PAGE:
According to the July 2019 Zimbabwe Vulnerability Assessment report, nearly 5.5 million people (including 2.6 million children) in rural Zimbabwe are projected to urgently require humanitarian assistance during the peak hunger period from January to March 2020. This is an increase from the 4.5 million people in need reported in January 2019.
The Urban ZimVAC 2019 report showed that at least 2.2 million people require urgent humanitarian interventions during the peak hunger season.
At least 2,230 cases of severe acute malnutrition have been treated in the priority districts and over 160,000 children (6-59 months) have been screened for malnutrition.
Over one million people gained access to safe drinking water in 2019 through distribution of water treatment materials and rehabilitation of boreholes, springs and piped water schemes.
As of 30 September 2019, at least 72,000 children and adolescents had been given access to formal and non-formal education in priority districts.
Situation in Numbers
2,600,000 children in need of humanitarian assistance (ZimVAC, July 2019)
5,500,000 people in need of humanitarian assistance (ZimVAC, July,2019)
270,000 affected by the residual impact of flooding (UNOCHA, June 2019)
UNICEF Appeal 2019 US$ 23.7 million
Funding Overview and Partnerships
UNICEF is requesting US$ 23.7 million to meet the increasing humanitarian needs in the country. Of this amount, UNICEF requires US$ 16.5 million for the drought response, US$ 3.7 million for Cyclone Idai response (recovery interventions) and US$ 3.5 million for disease outbreaks. To date, funding has been received from DFID, ECHO, UNICEF Global Thematic, Sweden, Japan, the German Committee for UNICEF, UNICEF Australia and CERF. The Country Office also received a loan of US$ 1 million from the Emergency Programme Fund (EPF) from HQ to support immediate responses and re-programmed up to US$ 2 million of existing development grants to support the humanitarian interventions. In engaging with the private sector, UNICEF is seeking to facilitate the establishment of Public Private Partnerships (PPPs) with various communities, schools, health facilities and local authorities to promote sustainable and long-lasting solutions.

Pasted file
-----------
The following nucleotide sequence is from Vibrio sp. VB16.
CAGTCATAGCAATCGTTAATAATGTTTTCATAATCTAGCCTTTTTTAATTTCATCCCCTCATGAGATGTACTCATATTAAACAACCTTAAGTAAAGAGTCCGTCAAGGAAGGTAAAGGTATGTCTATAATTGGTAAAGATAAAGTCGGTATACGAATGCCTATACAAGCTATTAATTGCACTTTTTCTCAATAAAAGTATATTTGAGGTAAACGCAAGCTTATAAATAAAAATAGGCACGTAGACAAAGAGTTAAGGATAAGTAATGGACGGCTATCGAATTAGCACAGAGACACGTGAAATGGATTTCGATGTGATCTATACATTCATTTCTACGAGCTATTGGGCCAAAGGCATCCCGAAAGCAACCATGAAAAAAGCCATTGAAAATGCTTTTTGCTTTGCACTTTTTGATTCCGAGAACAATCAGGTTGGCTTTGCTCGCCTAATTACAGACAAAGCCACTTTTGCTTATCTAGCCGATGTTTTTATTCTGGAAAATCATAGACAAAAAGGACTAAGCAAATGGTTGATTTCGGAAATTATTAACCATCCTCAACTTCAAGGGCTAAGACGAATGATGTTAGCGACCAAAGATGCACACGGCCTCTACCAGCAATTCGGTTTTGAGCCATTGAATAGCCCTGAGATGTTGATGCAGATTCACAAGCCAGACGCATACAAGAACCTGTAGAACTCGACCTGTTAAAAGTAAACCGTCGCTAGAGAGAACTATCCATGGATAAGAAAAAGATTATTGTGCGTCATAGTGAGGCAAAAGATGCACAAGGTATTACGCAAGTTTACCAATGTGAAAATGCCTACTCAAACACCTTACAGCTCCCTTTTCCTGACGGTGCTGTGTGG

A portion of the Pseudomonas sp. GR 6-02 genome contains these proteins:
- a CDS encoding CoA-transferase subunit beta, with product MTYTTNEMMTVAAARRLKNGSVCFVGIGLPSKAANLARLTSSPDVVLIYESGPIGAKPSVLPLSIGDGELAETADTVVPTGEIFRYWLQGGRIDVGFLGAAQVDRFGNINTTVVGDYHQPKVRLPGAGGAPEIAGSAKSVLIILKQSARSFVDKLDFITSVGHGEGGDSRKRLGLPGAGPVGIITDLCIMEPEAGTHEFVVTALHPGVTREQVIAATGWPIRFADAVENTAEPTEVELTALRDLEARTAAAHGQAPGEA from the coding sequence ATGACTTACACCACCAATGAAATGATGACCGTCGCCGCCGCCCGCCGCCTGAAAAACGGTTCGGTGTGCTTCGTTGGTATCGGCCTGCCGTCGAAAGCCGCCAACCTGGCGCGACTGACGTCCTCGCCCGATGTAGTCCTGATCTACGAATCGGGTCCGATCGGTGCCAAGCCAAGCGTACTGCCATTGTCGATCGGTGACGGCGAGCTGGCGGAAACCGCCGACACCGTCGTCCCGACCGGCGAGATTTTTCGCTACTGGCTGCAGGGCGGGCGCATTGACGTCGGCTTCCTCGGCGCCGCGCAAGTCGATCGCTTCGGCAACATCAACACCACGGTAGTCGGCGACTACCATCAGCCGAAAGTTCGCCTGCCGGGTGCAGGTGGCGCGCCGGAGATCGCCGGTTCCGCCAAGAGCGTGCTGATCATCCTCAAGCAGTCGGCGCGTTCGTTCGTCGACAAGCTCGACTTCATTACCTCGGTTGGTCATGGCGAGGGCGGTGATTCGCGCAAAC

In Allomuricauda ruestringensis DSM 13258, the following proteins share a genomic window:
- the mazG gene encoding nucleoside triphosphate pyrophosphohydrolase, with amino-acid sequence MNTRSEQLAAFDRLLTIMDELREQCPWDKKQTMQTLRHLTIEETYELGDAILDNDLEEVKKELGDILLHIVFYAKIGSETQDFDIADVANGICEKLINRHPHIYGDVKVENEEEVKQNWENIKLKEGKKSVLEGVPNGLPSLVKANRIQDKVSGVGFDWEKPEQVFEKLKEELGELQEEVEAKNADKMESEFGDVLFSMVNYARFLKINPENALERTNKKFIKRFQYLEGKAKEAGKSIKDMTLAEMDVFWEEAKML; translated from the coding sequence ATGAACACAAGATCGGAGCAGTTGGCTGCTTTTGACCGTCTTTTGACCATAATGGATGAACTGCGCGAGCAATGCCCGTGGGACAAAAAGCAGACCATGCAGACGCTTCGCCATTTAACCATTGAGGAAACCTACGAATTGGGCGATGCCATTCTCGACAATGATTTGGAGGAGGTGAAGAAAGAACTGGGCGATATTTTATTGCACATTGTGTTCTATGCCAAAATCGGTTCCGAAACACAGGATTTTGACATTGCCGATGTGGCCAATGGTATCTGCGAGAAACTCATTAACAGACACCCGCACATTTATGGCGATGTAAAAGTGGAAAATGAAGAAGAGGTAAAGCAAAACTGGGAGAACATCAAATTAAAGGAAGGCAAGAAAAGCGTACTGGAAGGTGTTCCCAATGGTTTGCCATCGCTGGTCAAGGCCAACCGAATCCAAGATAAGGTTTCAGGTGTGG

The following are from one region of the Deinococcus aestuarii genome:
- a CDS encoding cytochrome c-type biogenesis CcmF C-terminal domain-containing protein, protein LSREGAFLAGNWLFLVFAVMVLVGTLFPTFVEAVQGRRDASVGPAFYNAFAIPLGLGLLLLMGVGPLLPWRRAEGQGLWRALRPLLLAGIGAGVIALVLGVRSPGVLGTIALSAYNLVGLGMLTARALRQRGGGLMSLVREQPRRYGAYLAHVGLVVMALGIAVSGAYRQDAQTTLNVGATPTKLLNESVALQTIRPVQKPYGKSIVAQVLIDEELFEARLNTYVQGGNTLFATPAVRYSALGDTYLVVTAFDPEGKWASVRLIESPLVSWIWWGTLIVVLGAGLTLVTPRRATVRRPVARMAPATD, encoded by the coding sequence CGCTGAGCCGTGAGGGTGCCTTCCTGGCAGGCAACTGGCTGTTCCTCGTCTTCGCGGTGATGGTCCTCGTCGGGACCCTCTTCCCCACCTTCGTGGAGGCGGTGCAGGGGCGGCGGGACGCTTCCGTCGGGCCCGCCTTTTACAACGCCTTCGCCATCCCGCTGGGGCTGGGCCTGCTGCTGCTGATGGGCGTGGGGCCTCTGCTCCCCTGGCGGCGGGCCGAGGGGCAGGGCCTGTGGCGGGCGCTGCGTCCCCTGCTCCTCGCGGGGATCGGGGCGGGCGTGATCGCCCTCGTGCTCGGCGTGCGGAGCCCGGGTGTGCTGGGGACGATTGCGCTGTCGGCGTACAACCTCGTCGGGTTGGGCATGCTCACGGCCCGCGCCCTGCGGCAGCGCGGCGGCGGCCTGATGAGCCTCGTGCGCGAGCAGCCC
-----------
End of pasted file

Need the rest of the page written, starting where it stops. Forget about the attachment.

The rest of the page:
Situation Overview & Humanitarian Needs
Due to the impact of drought, nearly 5.5 million people in rural Zimbabwe are estimated to be in urgent need of humanitarian assistance and protection during the 2019/2020 peak hunger period, which runs from January to March 2020 (ZimVAC, July 2019),1 a 20 per cent increase from the 4.5 million people reported in January 21092 . This includes nearly 2.6 million children. According to the urban ZimVAC results of September 2019, 2.2 million people in urban areas are cereal insecure and are in urgent need of assistance. About 1.47 million households (7.33 million people) (76.8 per cent) are living below the Food Poverty Line. While they may meet their cereal requirements, they are unable to meet their other basic needs. In addition, approximately 6.8 million (93 per cent) of households are below the Total Consumption Poverty Line.
The food insecurity situation is being further compounded by the ongoing macro-economic crisis. The decline in Zimbabwe’s urban WASH provision has been particularly significant in high-density and unplanned urban areas, which now face persistent water shortages and rationing. Local authorities are struggling to sustain treatment and pumping of safe water due to limited tariff collection and no foreign currency to import water treatment chemicals. Recent increases in diarrhoeal diseases have been noted in Harare and the major concerns are the 2018 cholera hotspot suburbs. A common diarrhoea outbreak was detected on 7 September 2019 in Dzivarasekwa Suburb, Harare City; however, no cholera cases have been detected. As of 30 September 2019, a total of 487 cases had been reported, of which 146 (30 per cent) were children under five years (76 girls and 70 boys).